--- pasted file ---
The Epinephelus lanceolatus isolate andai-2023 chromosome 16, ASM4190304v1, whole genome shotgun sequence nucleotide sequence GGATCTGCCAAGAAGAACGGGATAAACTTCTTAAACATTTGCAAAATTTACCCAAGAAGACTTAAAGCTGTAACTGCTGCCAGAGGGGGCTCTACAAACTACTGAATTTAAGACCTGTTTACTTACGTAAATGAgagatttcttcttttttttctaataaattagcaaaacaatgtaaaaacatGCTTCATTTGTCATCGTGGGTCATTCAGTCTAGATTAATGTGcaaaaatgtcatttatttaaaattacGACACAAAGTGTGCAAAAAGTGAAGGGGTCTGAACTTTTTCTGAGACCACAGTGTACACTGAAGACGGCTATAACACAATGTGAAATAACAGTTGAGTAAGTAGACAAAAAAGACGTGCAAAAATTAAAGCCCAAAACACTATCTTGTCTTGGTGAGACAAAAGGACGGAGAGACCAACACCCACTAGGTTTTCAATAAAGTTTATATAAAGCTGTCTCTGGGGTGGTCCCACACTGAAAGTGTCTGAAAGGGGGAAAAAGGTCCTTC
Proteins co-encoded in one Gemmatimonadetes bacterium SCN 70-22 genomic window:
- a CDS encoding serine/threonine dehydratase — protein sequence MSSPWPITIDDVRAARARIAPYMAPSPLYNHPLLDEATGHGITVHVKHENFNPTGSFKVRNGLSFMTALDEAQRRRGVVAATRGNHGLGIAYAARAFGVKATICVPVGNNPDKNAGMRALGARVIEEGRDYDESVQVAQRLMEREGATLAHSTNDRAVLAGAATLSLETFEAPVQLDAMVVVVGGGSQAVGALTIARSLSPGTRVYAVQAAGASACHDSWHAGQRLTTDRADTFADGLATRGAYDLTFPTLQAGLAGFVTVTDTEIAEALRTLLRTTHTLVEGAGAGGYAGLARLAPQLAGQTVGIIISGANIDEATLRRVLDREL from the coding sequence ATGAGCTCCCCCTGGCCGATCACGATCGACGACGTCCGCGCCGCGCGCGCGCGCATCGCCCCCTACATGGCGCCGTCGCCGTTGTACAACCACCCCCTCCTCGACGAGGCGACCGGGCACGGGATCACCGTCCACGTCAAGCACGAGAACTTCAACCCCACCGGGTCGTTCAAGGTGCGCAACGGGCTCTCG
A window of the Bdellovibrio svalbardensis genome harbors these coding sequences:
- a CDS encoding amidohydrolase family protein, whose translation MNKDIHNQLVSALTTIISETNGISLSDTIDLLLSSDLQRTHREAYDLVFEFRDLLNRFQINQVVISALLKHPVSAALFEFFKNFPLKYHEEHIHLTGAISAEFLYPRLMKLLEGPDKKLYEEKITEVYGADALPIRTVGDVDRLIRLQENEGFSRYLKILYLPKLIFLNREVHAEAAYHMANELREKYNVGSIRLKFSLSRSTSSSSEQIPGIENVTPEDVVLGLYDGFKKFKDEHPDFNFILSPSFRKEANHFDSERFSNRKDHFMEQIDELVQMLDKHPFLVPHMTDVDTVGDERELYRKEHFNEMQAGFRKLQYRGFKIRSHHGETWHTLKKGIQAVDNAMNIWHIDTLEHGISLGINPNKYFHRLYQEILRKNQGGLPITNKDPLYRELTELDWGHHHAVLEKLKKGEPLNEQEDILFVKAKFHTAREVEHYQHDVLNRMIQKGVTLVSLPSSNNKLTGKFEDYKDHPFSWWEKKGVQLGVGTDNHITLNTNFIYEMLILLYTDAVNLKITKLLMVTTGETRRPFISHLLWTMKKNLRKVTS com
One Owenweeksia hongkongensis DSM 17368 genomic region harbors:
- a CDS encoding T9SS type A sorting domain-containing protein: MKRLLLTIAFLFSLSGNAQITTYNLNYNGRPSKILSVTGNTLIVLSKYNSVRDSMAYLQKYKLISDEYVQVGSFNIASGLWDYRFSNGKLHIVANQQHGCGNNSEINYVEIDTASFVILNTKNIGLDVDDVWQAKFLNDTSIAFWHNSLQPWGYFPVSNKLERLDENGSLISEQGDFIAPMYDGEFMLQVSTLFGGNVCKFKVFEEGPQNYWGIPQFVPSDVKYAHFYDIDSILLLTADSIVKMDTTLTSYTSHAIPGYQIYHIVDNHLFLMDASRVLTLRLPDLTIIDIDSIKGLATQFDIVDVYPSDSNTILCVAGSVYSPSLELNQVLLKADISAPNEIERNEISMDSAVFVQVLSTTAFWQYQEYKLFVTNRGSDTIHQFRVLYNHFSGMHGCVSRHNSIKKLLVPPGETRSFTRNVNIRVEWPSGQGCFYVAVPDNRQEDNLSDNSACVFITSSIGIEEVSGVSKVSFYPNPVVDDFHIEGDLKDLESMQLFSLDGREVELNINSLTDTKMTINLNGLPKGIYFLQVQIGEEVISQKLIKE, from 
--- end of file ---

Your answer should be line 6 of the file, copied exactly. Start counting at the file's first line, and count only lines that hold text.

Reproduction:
One Owenweeksia hongkongensis DSM 17368 genomic region harbors: